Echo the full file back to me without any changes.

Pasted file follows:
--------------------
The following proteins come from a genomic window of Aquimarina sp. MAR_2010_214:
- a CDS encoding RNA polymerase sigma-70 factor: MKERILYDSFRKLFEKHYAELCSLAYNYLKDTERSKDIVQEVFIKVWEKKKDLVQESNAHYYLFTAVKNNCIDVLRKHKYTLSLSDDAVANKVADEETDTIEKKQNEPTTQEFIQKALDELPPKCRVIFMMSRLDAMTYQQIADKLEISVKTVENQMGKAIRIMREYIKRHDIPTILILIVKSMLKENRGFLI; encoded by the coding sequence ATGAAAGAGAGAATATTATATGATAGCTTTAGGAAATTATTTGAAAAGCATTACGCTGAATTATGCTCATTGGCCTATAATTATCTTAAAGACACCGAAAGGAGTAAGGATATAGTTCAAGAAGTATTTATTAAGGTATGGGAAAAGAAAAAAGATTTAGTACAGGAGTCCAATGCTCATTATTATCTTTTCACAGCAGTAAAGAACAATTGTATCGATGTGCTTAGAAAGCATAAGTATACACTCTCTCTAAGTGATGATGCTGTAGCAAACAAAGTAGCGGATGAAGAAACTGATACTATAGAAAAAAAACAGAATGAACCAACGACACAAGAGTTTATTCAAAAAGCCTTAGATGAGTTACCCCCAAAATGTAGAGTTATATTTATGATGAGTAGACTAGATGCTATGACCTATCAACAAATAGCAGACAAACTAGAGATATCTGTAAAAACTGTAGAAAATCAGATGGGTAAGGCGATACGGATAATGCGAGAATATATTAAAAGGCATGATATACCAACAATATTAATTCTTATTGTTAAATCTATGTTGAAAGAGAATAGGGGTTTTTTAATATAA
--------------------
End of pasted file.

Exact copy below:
The following proteins come from a genomic window of Aquimarina sp. MAR_2010_214:
- a CDS encoding RNA polymerase sigma-70 factor: MKERILYDSFRKLFEKHYAELCSLAYNYLKDTERSKDIVQEVFIKVWEKKKDLVQESNAHYYLFTAVKNNCIDVLRKHKYTLSLSDDAVANKVADEETDTIEKKQNEPTTQEFIQKALDELPPKCRVIFMMSRLDAMTYQQIADKLEISVKTVENQMGKAIRIMREYIKRHDIPTILILIVKSMLKENRGFLI; encoded by the coding sequence ATGAAAGAGAGAATATTATATGATAGCTTTAGGAAATTATTTGAAAAGCATTACGCTGAATTATGCTCATTGGCCTATAATTATCTTAAAGACACCGAAAGGAGTAAGGATATAGTTCAAGAAGTATTTATTAAGGTATGGGAAAAGAAAAAAGATTTAGTACAGGAGTCCAATGCTCATTATTATCTTTTCACAGCAGTAAAGAACAATTGTATCGATGTGCTTAGAAAGCATAAGTATACACTCTCTCTAAGTGATGATGCTGTAGCAAACAAAGTAGCGGATGAAGAAACTGATACTATAGAAAAAAAACAGAATGAACCAACGACACAAGAGTTTATTCAAAAAGCCTTAGATGAGTTACCCCCAAAATGTAGAGTTATATTTATGATGAGTAGACTAGATGCTATGACCTATCAACAAATAGCAGACAAACTAGAGATATCTGTAAAAACTGTAGAAAATCAGATGGGTAAGGCGATACGGATAATGCGAGAATATATTAAAAGGCATGATATACCAACAATATTAATTCTTATTGTTAAATCTATGTTGAAAGAGAATAGGGGTTTTTTAATATAA